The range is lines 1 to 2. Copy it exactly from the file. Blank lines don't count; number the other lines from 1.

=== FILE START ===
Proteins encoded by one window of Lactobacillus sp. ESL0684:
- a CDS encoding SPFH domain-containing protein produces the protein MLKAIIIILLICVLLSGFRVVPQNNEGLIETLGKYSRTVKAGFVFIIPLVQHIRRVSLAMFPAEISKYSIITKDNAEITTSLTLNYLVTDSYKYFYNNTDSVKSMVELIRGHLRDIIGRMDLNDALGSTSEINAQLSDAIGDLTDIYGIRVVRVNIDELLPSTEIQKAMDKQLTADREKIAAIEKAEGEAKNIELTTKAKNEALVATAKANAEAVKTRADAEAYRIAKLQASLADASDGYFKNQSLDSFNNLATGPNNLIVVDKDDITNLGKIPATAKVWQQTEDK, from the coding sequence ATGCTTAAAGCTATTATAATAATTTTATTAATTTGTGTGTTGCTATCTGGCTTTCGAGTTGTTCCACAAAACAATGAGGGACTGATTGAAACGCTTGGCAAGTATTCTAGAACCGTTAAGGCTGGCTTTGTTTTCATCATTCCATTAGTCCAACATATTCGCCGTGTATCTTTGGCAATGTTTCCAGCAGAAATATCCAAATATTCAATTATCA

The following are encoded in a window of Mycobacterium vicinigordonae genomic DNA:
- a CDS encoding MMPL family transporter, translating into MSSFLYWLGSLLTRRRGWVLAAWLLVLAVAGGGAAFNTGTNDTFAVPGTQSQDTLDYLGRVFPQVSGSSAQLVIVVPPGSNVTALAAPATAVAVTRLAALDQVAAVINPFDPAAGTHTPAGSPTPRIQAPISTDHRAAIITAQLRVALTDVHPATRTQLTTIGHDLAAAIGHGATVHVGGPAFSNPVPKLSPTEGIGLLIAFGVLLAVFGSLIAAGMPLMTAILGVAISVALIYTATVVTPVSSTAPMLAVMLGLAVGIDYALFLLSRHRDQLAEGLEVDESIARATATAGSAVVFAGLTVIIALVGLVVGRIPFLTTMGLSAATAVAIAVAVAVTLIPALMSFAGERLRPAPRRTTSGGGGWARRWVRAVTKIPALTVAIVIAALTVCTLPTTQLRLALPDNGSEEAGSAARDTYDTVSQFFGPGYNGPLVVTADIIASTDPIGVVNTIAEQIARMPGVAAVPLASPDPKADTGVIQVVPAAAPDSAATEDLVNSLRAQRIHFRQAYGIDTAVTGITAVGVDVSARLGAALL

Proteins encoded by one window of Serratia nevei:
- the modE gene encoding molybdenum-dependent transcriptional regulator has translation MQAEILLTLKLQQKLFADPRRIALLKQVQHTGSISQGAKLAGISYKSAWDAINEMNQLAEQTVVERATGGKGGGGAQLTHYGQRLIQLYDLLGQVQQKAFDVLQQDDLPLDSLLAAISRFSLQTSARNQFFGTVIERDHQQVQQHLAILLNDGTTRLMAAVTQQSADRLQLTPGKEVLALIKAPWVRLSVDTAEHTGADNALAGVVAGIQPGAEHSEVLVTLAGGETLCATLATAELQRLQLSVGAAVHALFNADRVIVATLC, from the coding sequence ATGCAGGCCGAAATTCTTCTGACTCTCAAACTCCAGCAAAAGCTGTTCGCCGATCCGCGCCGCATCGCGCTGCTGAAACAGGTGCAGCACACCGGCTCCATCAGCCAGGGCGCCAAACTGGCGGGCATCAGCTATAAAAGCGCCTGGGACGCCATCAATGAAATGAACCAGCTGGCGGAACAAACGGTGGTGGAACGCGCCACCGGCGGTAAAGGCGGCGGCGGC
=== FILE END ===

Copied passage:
Proteins encoded by one window of Lactobacillus sp. ESL0684:
- a CDS encoding SPFH domain-containing protein produces the protein MLKAIIIILLICVLLSGFRVVPQNNEGLIETLGKYSRTVKAGFVFIIPLVQHIRRVSLAMFPAEISKYSIITKDNAEITTSLTLNYLVTDSYKYFYNNTDSVKSMVELIRGHLRDIIGRMDLNDALGSTSEINAQLSDAIGDLTDIYGIRVVRVNIDELLPSTEIQKAMDKQLTADREKIAAIEKAEGEAKNIELTTKAKNEALVATAKANAEAVKTRADAEAYRIAKLQASLADASDGYFKNQSLDSFNNLATGPNNLIVVDKDDITNLGKIPATAKVWQQTEDK, from the coding sequence ATGCTTAAAGCTATTATAATAATTTTATTAATTTGTGTGTTGCTATCTGGCTTTCGAGTTGTTCCACAAAACAATGAGGGACTGATTGAAACGCTTGGCAAGTATTCTAGAACCGTTAAGGCTGGCTTTGTTTTCATCATTCCATTAGTCCAACATATTCGCCGTGTATCTTTGGCAATGTTTCCAGCAGAAATATCCAAATATTCAATTATCA